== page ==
Calvary is the perfect name for a film rising in overtones of religious decline, moral fragility, human weakness, and borderline depravity.
Brendon Gleason shoulders this poignant tale from the first to its last frame as Father James. It is set in rural Ireland, where the landscape takes your breath away, no matter how often and repeatedly the filmmaker lets your eyes feast on nature in full glory. A small town good natured priest Father James, is hearing a confession one Sunday, when the confessor tells him that he was sexually abused by a priest. The priest in question is dead and there is little reparation that the man will ever get. To make a point about sexual abuse in the church and how there seems to be little real remorse for what happened to him, the man threatens to kill Father James in a weeks time. This is how the film begins and sets the ball rolling of Father James going from one member of the community to another, finding where the moral centre of his town lies. He finds that each and every member of his community is struggling, suffering through life and unsure of where to find comfort: a couple suffers from physical abuse in their relationship, the town police chief has a male concubine, who very blatantly flaunts servicing other men in the community, the doctor at the town hospital has his own dispassionate emotions towards his work and the patients in his care, the richest man around has no family or friends around him and knows not what to do with his wealth than piss on the expensive art work he buys, quite literally.
While Father James finds his faith pushed and questioned and remains unwavering, its hard not to wonder how goodness does survive in the presence of a mammoth called human depravation.
Father James’s daughter comes in from the city to spend sometime with him. Fionaa Lavelle is understated and emotionally static and plays the role of a daughter coming home to a father she lost to the hilt. They reconnect somewhat, while she opens her heart out to him. She tenderly confronts him on his abandoning her, after her mother’s death and how the loss of two parents, one living and one dead profoundly altered her life. They part having found each other again and give us some reason to want to continue to live on and not be overcome by despair.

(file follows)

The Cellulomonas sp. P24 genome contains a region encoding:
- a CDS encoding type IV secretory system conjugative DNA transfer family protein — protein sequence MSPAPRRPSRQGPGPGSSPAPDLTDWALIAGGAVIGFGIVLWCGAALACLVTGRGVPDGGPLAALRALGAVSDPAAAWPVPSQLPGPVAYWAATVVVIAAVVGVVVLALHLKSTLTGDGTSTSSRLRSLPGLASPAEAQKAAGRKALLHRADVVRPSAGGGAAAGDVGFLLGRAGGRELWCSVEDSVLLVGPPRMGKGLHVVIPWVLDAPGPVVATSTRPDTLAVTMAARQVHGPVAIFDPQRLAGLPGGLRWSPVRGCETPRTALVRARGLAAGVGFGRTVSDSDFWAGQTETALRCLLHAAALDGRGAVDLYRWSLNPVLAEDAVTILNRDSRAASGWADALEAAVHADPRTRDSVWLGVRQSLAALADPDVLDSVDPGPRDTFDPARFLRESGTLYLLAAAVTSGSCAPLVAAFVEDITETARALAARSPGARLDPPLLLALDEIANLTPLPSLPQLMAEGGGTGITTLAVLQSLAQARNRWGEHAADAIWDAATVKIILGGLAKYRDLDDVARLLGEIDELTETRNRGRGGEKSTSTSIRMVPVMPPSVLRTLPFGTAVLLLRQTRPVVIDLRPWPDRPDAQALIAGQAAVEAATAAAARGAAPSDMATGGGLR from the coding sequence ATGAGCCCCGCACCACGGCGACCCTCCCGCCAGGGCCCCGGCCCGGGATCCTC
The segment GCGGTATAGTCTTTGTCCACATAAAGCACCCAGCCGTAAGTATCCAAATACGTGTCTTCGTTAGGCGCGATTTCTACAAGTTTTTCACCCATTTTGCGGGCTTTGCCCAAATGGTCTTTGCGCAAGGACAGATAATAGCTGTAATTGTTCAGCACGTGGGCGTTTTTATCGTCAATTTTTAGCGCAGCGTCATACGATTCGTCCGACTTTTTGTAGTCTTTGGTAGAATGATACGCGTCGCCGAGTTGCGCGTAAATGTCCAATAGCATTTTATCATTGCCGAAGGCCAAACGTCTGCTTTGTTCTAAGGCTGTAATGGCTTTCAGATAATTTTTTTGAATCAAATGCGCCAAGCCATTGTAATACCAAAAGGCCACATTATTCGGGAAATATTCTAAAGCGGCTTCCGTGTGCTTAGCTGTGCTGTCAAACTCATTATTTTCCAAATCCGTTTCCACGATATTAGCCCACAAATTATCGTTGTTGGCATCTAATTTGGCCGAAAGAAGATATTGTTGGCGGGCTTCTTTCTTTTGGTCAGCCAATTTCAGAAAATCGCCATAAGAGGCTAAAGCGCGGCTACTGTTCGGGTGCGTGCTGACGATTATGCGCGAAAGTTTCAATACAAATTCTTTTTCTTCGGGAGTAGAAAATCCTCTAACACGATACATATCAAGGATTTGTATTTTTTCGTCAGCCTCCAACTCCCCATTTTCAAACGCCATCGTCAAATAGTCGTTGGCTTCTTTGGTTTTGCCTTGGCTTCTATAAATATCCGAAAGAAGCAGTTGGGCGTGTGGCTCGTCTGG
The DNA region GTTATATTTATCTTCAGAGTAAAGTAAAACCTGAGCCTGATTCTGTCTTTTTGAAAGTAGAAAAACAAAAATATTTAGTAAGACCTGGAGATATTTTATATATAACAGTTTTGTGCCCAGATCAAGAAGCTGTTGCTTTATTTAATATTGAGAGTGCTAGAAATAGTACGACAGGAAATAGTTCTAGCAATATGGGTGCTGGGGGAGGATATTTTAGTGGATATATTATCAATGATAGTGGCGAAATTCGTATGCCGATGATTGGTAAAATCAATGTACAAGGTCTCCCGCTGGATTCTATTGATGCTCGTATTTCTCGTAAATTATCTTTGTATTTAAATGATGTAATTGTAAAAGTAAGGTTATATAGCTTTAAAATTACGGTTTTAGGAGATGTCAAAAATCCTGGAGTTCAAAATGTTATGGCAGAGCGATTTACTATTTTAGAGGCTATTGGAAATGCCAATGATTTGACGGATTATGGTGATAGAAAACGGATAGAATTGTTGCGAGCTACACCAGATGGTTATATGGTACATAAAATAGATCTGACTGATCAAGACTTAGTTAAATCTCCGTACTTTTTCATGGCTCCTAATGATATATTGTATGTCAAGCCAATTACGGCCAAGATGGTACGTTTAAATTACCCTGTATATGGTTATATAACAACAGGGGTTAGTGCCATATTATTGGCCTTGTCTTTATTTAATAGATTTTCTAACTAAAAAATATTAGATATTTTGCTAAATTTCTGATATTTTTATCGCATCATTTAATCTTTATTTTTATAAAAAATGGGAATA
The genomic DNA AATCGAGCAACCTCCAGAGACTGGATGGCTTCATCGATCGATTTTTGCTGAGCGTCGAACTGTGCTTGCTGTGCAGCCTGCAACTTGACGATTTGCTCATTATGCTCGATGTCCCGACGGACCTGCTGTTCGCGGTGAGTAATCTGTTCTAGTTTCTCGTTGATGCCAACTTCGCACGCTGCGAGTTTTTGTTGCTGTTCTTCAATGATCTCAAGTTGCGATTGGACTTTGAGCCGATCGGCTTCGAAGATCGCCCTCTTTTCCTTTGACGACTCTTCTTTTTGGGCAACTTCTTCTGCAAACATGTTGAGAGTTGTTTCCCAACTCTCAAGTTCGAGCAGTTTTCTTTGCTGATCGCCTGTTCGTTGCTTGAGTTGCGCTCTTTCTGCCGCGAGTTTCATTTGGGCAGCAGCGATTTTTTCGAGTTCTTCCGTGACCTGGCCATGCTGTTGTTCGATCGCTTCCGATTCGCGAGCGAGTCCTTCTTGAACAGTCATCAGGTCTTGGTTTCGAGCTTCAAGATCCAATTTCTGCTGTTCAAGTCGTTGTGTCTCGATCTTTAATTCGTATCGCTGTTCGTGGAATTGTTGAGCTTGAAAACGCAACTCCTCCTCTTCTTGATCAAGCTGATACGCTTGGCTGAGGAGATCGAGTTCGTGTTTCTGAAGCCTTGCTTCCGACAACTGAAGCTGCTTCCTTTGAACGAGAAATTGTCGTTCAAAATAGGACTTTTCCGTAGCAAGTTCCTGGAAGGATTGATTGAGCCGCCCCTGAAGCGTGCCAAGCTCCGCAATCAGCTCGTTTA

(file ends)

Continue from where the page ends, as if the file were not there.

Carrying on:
Writer director John Michael McDonagh isn’t just dabbling with the trauma of child abuse in the Catholic Church, he is talking about a child parent relationship, he is talking about fidelity, humanity, tolerance of the other no matter where we are and who we are, wealth and the trauma it brings.
One of the most telling moments of the film is when James is walking towards the beach, enroute somewhere and he chances upon a young girl. He casually makes conversation and is speaking to her when suddenly, her father drives up to where they are, stops his car in a haste and begins to aggressively confront James with questions about his motives and what he was trying to do by talking to his daughter.
James feels mortified at the suggestion that his intention was foul and this breaks him from within. How the actions of a few paints everyone with the same colour.
Calvary is a difficult film. It lends a deep insight to us being human and us being extremely weak in every way. It is a harsh and detached critique of our everyday failings. The finality of the film merely underscores how goodness struggles every single moment to survive and stay afloat in the sea of human greed.
It doesn’t take more than a small Irish town with a few hundred people, going along their daily lives, to shine the light on the state of the entire human race.
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